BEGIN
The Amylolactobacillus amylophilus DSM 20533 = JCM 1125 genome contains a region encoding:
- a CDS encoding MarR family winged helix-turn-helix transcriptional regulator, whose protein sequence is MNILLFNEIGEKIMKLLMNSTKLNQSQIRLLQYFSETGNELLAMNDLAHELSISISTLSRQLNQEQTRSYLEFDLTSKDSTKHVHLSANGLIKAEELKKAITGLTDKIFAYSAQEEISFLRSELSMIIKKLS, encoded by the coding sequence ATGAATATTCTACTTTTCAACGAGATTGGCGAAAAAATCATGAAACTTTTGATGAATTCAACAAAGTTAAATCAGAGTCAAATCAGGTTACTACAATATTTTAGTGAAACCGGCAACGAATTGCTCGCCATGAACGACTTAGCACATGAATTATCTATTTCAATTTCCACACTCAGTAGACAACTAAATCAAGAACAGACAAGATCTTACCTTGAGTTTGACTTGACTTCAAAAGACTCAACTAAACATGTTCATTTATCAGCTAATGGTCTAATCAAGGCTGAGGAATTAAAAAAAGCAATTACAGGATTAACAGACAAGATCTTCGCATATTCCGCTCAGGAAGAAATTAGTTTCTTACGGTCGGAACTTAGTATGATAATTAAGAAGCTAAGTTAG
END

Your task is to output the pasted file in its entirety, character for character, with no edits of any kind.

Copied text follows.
The Amylolactobacillus amylophilus DSM 20533 = JCM 1125 genome contains a region encoding:
- a CDS encoding MarR family winged helix-turn-helix transcriptional regulator, whose protein sequence is MNILLFNEIGEKIMKLLMNSTKLNQSQIRLLQYFSETGNELLAMNDLAHELSISISTLSRQLNQEQTRSYLEFDLTSKDSTKHVHLSANGLIKAEELKKAITGLTDKIFAYSAQEEISFLRSELSMIIKKLS, encoded by the coding sequence ATGAATATTCTACTTTTCAACGAGATTGGCGAAAAAATCATGAAACTTTTGATGAATTCAACAAAGTTAAATCAGAGTCAAATCAGGTTACTACAATATTTTAGTGAAACCGGCAACGAATTGCTCGCCATGAACGACTTAGCACATGAATTATCTATTTCAATTTCCACACTCAGTAGACAACTAAATCAAGAACAGACAAGATCTTACCTTGAGTTTGACTTGACTTCAAAAGACTCAACTAAACATGTTCATTTATCAGCTAATGGTCTAATCAAGGCTGAGGAATTAAAAAAAGCAATTACAGGATTAACAGACAAGATCTTCGCATATTCCGCTCAGGAAGAAATTAGTTTCTTACGGTCGGAACTTAGTATGATAATTAAGAAGCTAAGTTAG